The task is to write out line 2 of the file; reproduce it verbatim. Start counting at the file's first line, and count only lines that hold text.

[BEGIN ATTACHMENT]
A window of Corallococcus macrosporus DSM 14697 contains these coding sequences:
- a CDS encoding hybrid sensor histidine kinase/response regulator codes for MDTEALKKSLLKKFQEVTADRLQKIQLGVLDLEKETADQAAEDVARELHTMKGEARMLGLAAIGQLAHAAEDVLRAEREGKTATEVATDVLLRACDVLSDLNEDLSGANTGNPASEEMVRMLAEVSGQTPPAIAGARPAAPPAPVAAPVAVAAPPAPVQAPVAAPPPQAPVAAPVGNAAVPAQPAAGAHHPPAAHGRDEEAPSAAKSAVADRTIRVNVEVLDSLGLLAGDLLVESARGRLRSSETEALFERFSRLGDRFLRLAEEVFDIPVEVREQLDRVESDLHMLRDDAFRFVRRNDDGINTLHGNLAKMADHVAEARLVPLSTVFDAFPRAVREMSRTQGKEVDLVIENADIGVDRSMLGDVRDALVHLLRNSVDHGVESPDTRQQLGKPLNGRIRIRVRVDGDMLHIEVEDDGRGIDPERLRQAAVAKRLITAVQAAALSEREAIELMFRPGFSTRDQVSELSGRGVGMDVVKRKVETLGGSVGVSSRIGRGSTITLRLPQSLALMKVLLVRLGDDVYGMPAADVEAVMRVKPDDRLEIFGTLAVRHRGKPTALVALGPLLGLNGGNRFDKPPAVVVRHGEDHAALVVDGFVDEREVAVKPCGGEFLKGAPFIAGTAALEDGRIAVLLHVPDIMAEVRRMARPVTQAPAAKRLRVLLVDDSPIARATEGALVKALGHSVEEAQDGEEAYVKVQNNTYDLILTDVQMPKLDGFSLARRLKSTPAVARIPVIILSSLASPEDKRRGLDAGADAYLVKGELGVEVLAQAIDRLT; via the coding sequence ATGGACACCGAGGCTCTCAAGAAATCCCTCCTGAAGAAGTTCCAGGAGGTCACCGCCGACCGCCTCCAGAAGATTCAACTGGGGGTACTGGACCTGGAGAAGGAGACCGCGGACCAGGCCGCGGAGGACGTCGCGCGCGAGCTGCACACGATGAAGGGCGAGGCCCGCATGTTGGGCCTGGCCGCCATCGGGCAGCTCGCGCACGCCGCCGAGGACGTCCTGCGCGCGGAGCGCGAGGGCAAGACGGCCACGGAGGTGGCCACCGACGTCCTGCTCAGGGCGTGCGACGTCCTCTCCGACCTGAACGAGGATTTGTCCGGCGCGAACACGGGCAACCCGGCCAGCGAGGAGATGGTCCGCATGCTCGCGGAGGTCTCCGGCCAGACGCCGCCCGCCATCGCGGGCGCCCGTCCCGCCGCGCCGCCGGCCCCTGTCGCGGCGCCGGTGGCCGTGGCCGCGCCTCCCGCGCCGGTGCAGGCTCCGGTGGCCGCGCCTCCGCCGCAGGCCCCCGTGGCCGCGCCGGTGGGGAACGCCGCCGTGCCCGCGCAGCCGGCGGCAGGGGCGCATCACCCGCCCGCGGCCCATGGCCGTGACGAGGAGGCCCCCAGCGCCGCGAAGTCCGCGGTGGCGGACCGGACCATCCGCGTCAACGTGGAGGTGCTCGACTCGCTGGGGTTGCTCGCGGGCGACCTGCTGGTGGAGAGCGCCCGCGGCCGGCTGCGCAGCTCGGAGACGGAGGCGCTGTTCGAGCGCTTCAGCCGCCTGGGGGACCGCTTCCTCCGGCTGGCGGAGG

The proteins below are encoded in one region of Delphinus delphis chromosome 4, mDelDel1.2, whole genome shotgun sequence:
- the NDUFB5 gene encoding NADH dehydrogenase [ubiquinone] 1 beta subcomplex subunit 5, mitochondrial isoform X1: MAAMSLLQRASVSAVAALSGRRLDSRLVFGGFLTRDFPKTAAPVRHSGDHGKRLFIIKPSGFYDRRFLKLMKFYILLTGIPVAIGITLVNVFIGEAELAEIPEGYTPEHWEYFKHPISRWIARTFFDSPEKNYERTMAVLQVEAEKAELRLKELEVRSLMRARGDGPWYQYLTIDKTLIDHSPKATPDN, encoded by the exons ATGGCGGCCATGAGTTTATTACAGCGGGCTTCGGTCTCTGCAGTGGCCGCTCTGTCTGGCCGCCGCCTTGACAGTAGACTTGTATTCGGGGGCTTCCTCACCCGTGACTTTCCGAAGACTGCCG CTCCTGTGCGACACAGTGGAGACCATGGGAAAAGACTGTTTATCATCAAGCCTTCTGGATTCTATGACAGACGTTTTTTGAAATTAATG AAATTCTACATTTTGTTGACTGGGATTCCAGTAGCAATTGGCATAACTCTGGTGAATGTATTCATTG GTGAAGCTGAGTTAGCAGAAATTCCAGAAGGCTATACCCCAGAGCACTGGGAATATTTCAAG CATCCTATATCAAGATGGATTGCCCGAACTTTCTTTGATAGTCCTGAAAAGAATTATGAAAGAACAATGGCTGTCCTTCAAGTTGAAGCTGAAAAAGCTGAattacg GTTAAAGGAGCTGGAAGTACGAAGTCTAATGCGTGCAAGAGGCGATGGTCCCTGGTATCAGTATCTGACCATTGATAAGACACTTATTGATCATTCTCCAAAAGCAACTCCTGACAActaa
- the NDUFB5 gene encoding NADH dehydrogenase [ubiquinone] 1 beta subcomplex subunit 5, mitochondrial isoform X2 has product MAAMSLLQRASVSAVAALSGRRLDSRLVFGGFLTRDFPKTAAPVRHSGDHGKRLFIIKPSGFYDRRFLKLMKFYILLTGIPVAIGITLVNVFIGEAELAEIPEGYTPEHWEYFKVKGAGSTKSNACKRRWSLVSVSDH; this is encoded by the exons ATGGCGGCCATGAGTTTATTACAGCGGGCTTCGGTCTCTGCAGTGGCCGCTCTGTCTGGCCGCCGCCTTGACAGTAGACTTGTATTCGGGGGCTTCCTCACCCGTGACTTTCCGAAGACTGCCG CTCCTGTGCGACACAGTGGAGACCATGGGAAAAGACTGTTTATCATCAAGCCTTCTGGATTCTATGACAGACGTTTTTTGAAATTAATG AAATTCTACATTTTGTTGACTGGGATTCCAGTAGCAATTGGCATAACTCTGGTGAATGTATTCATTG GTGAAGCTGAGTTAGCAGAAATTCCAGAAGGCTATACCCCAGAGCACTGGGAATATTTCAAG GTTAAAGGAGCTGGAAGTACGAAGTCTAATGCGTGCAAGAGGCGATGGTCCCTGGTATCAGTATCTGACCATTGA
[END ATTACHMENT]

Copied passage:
- a CDS encoding hybrid sensor histidine kinase/response regulator codes for MDTEALKKSLLKKFQEVTADRLQKIQLGVLDLEKETADQAAEDVARELHTMKGEARMLGLAAIGQLAHAAEDVLRAEREGKTATEVATDVLLRACDVLSDLNEDLSGANTGNPASEEMVRMLAEVSGQTPPAIAGARPAAPPAPVAAPVAVAAPPAPVQAPVAAPPPQAPVAAPVGNAAVPAQPAAGAHHPPAAHGRDEEAPSAAKSAVADRTIRVNVEVLDSLGLLAGDLLVESARGRLRSSETEALFERFSRLGDRFLRLAEEVFDIPVEVREQLDRVESDLHMLRDDAFRFVRRNDDGINTLHGNLAKMADHVAEARLVPLSTVFDAFPRAVREMSRTQGKEVDLVIENADIGVDRSMLGDVRDALVHLLRNSVDHGVESPDTRQQLGKPLNGRIRIRVRVDGDMLHIEVEDDGRGIDPERLRQAAVAKRLITAVQAAALSEREAIELMFRPGFSTRDQVSELSGRGVGMDVVKRKVETLGGSVGVSSRIGRGSTITLRLPQSLALMKVLLVRLGDDVYGMPAADVEAVMRVKPDDRLEIFGTLAVRHRGKPTALVALGPLLGLNGGNRFDKPPAVVVRHGEDHAALVVDGFVDEREVAVKPCGGEFLKGAPFIAGTAALEDGRIAVLLHVPDIMAEVRRMARPVTQAPAAKRLRVLLVDDSPIARATEGALVKALGHSVEEAQDGEEAYVKVQNNTYDLILTDVQMPKLDGFSLARRLKSTPAVARIPVIILSSLASPEDKRRGLDAGADAYLVKGELGVEVLAQAIDRLT; via the coding sequence ATGGACACCGAGGCTCTCAAGAAATCCCTCCTGAAGAAGTTCCAGGAGGTCACCGCCGACCGCCTCCAGAAGATTCAACTGGGGGTACTGGACCTGGAGAAGGAGACCGCGGACCAGGCCGCGGAGGACGTCGCGCGCGAGCTGCACACGATGAAGGGCGAGGCCCGCATGTTGGGCCTGGCCGCCATCGGGCAGCTCGCGCACGCCGCCGAGGACGTCCTGCGCGCGGAGCGCGAGGGCAAGACGGCCACGGAGGTGGCCACCGACGTCCTGCTCAGGGCGTGCGACGTCCTCTCCGACCTGAACGAGGATTTGTCCGGCGCGAACACGGGCAACCCGGCCAGCGAGGAGATGGTCCGCATGCTCGCGGAGGTCTCCGGCCAGACGCCGCCCGCCATCGCGGGCGCCCGTCCCGCCGCGCCGCCGGCCCCTGTCGCGGCGCCGGTGGCCGTGGCCGCGCCTCCCGCGCCGGTGCAGGCTCCGGTGGCCGCGCCTCCGCCGCAGGCCCCCGTGGCCGCGCCGGTGGGGAACGCCGCCGTGCCCGCGCAGCCGGCGGCAGGGGCGCATCACCCGCCCGCGGCCCATGGCCGTGACGAGGAGGCCCCCAGCGCCGCGAAGTCCGCGGTGGCGGACCGGACCATCCGCGTCAACGTGGAGGTGCTCGACTCGCTGGGGTTGCTCGCGGGCGACCTGCTGGTGGAGAGCGCCCGCGGCCGGCTGCGCAGCTCGGAGACGGAGGCGCTGTTCGAGCGCTTCAGCCGCCTGGGGGACCGCTTCCTCCGGCTGGCGGAGG